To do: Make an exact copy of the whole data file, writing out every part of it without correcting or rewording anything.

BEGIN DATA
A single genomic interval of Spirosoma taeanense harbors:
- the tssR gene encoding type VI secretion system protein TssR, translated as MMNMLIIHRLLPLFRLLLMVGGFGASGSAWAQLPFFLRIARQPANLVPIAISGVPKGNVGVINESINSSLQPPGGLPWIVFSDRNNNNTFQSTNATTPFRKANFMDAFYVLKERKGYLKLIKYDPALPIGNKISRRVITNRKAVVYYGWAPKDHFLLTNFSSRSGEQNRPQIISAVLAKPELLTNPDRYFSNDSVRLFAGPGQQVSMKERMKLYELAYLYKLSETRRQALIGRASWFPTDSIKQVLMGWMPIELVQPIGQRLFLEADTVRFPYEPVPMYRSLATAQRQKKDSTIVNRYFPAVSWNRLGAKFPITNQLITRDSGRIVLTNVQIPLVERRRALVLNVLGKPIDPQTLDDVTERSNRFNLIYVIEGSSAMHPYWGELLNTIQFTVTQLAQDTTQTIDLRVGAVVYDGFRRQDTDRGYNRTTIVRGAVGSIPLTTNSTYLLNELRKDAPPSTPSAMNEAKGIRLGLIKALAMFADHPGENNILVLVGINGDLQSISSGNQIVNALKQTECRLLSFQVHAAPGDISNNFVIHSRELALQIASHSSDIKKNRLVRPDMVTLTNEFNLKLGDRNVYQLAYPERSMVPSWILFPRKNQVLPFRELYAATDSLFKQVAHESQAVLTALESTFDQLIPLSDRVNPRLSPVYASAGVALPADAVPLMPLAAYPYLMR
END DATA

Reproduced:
A single genomic interval of Spirosoma taeanense harbors:
- the tssR gene encoding type VI secretion system protein TssR, translated as MMNMLIIHRLLPLFRLLLMVGGFGASGSAWAQLPFFLRIARQPANLVPIAISGVPKGNVGVINESINSSLQPPGGLPWIVFSDRNNNNTFQSTNATTPFRKANFMDAFYVLKERKGYLKLIKYDPALPIGNKISRRVITNRKAVVYYGWAPKDHFLLTNFSSRSGEQNRPQIISAVLAKPELLTNPDRYFSNDSVRLFAGPGQQVSMKERMKLYELAYLYKLSETRRQALIGRASWFPTDSIKQVLMGWMPIELVQPIGQRLFLEADTVRFPYEPVPMYRSLATAQRQKKDSTIVNRYFPAVSWNRLGAKFPITNQLITRDSGRIVLTNVQIPLVERRRALVLNVLGKPIDPQTLDDVTERSNRFNLIYVIEGSSAMHPYWGELLNTIQFTVTQLAQDTTQTIDLRVGAVVYDGFRRQDTDRGYNRTTIVRGAVGSIPLTTNSTYLLNELRKDAPPSTPSAMNEAKGIRLGLIKALAMFADHPGENNILVLVGINGDLQSISSGNQIVNALKQTECRLLSFQVHAAPGDISNNFVIHSRELALQIASHSSDIKKNRLVRPDMVTLTNEFNLKLGDRNVYQLAYPERSMVPSWILFPRKNQVLPFRELYAATDSLFKQVAHESQAVLTALESTFDQLIPLSDRVNPRLSPVYASAGVALPADAVPLMPLAAYPYLMR